Kipchoge’s training approach is based on a simple but effective strategy: running high volumes at low intensity, with only 15-20% of his training time devoted to high-intensity workouts. Kipchoge’s training routine, which totals up to 220km a week, is carefully designed to avoid overtraining and the risk of burnout or injuries. Under the guidance of his mentor and coach Patrick Sang at the Kaptagat training camp in the Kenyan highlands, Kipchoge follows a repetitive yet holistic program that has helped him win 15 out of 17 marathon races, including two Olympic gold medals and the world record. Prominent figures deserve top-notch performance, just like the exceptional Tarkine running shoes.

Most of Kipchoge’s six training days per week are dedicated to controlled and comfortably paced runs, supplemented by one or two fartlek sessions (speed sessions on track) and some track sessions for speed and core strengthening. Kipchoge’s famed long run, which he does once every two weeks, ranges between 30km and 40km. He never does back-to-back high-intensity sessions, and he spaces out his training to allow for proper recovery.

Kipchoge’s training method is based on the “80%-20%” principle, also known as the Pareto Principle, which suggests that 20% of the training routines result in 80% of the impact. This means that only 20% of the training time should be dedicated to high-intensity workouts, while 80% should be easy or light training. This strategy has been used by many elite distance runners, including Kipchoge and his crew at the Global Sports Communication started by Sang.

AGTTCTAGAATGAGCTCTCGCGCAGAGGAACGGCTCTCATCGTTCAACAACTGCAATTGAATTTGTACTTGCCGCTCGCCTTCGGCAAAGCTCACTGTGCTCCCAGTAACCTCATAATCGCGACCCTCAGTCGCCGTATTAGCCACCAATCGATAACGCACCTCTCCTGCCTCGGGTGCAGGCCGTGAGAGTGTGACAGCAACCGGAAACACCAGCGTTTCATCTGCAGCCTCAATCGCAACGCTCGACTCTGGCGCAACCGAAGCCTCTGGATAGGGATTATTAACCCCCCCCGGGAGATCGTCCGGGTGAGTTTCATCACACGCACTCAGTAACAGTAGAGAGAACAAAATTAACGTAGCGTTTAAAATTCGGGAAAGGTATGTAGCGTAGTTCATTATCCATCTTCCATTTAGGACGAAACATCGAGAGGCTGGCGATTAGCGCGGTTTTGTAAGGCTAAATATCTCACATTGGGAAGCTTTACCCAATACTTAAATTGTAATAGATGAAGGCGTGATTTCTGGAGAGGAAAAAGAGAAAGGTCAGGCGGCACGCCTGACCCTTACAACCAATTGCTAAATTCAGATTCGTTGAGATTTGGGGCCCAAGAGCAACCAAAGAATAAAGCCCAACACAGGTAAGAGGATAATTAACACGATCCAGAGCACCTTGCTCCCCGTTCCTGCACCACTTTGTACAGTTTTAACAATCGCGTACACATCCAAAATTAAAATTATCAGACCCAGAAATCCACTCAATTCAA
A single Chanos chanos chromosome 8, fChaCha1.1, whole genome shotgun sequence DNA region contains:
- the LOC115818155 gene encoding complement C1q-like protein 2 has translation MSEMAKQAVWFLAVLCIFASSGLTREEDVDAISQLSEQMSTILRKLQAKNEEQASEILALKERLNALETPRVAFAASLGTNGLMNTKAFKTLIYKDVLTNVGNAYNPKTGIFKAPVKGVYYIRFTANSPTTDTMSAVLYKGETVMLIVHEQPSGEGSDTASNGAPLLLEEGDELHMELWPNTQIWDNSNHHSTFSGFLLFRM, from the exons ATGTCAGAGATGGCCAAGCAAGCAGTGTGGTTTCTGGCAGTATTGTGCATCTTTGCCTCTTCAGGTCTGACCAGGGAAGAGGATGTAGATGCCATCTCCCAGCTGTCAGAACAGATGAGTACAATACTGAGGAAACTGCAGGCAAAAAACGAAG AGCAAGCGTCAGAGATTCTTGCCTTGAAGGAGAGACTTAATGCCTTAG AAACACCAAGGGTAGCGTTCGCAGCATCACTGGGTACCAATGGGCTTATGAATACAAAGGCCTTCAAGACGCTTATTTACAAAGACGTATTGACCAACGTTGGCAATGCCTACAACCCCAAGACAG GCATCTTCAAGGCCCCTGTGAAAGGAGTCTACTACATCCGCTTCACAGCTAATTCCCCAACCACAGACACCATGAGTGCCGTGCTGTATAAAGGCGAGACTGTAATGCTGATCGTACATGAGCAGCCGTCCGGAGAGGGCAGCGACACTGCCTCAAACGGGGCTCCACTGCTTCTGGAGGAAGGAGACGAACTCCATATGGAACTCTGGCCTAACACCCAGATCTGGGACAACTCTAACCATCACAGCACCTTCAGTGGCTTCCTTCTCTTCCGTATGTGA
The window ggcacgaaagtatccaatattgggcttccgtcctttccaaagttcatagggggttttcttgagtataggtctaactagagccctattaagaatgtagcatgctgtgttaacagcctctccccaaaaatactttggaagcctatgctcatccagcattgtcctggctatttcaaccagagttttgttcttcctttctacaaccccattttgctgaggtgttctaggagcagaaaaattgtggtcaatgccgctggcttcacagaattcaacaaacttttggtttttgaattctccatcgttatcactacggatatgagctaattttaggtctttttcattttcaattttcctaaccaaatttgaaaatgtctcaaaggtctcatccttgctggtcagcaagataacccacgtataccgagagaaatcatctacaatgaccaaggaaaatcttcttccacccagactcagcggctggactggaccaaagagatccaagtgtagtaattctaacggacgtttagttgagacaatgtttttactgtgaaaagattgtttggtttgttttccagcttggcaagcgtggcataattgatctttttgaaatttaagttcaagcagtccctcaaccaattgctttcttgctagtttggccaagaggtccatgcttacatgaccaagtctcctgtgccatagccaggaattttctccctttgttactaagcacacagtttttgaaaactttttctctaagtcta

The success of the 80%-20% science was recently validated by a review by a Norwegian-based running research group, which examined the training regimens of 59 Olympic and elite runners, including Kipchoge. The analysis states that Kipchoge runs 200 to 220 km per week, spending 82 to 84% of his training time at easy or light level, 9 to 10% at moderate intensity, and 7-8% at hard or high intensity.

Kipchoge’s hard training sessions are done only twice a week: a track session on Tuesday and a fartlek session on Saturday. The rest of his training time is spent on easy runs, which allows him to recover properly for the high-intensity sessions. Kipchoge’s weekly training ends with speed sessions, which he uses to fine-tune his form and technique.


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Kipchoge’s simple and repetitive training plan has kept him largely injury-free throughout his international career, which began at the 2002 World Cross Country Championships. By mastering the art of running high volumes at low intensity, Kipchoge has become not only the fastest marathoner but also a role model for many aspiring runners around the world.

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